1. Cess says:

    Good on you for leaving your job if it was making you unhappy – life is too short. I know we’ve talked about this before, but I really think you should write… you have such a wonderful way with words.
    PS. I love reading your blog.

  2. Cate says:

    Sorry life is throwing you some curve balls at the moment. I really adore your style, so honest and brutally funny. Of course you want/need to keep some things to yourself, but I do feel privileged to share your journey and so glad we got back in touch after so many years. It won’t be long before you have another job! I think they did well to keep you so long, I would have thought this type of industry has a high turn over of staff. It would have been nice if they tried to entice you to stay! C

  3. Suzy says:

    I was actually thinking about just the same sort of thing today. I’m blogging because I need to get things out, but them I’m editing and filtering myself because I know it will be read – even if by only a few – and I’ll be judged for it. So I’m not getting it all out like I would if it were a true diary sort of thing. I still haven’t made up my mind on how to best deal with this, so let me know if you do!

  4. quirkycharm says:

    Well, I am not too shy to blog about work stuff – this is in no way linked with anybody at work. I have a work twitter account, which requires me to live tweet on the road and I find it so It is more about the personal stuff that involves other people. I am handling it by providing a password to those people I know well, who might want to read (I wait for them to ask, however, as I am under no illusions that my banal life is of interest).

    And Cate, and Cess, two dear friends from way back: I love the fact that we are back in contact but I am definitely not the person I was back in high school/college days. It is hard to adjust that new me to fit the parameters of the person you knew before; I think I do it better in person because I am used to putting on a show as part of my job.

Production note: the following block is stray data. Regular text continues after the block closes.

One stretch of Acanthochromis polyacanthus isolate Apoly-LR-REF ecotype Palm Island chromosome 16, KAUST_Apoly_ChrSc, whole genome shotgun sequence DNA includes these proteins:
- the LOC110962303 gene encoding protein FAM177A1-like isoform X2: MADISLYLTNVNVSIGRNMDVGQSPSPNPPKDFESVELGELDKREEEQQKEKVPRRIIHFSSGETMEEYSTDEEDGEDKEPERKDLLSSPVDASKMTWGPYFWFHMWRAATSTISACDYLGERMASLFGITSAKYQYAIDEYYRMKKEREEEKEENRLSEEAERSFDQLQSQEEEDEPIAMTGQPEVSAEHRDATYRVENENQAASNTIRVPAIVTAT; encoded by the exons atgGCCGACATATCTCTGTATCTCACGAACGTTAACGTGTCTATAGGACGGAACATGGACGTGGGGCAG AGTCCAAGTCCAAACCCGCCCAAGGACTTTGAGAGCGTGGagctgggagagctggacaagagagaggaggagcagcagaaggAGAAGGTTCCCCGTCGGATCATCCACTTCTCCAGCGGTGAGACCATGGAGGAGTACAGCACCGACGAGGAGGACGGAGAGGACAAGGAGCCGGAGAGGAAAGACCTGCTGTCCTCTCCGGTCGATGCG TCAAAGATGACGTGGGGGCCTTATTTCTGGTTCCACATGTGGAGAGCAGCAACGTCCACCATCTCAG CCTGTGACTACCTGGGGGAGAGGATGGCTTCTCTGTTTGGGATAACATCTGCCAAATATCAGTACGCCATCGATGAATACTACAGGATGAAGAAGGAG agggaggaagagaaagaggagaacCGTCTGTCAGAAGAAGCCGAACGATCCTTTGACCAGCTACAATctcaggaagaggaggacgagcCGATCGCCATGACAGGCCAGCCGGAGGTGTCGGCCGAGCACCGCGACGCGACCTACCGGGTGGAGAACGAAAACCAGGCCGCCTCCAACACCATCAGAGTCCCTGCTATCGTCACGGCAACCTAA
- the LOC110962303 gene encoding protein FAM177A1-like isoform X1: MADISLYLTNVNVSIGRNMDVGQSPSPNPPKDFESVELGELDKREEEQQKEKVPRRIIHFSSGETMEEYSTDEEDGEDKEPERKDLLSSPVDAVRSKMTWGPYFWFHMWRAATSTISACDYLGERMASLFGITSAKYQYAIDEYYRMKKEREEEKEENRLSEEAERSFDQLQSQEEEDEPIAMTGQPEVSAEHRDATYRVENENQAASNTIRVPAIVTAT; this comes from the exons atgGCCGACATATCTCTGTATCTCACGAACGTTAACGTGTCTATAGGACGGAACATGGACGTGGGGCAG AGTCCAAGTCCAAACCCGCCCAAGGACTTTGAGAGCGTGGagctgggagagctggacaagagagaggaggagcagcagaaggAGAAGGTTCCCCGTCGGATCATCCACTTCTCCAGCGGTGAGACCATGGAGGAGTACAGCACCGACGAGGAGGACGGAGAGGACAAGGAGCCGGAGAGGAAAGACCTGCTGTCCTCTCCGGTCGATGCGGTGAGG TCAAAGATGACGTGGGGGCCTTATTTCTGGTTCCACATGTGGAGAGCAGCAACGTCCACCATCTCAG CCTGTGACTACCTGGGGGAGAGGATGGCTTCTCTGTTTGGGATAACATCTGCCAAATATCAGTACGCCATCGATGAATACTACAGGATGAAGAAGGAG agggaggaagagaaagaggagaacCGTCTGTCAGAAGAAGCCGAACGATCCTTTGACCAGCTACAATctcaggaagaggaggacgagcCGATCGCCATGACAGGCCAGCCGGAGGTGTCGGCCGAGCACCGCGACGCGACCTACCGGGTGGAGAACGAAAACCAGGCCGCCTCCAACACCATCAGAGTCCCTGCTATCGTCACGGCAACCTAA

Suzy gets it, as she has been a blogger acquaintance from way back. She knows about doing the whole TMI stuff. It seems so absolutely relevant at the time and the friends I made online proved an invaluable support network at a time when even my own family disowned me. When you have very little (be it social, financial or emotional) you make a big deal out of the connections you DO have.

    But it gets less appropriate as you evolve into other forms of social construct and how I handle it is to always consider whether I am writing solely about me or if it involves a real life situation (other people or employment). If it is only about me, I will publish and be damned; if it involves more, then I sit on it for at least 12 hours or more. Mostly, when I come back to it, it is published as ‘private’.
    The writing of it is often cathartic enough and I consider that I don’t get the right to put my feelings above the perfectly valid emotions of others, even if I can’t appreciate them at the time.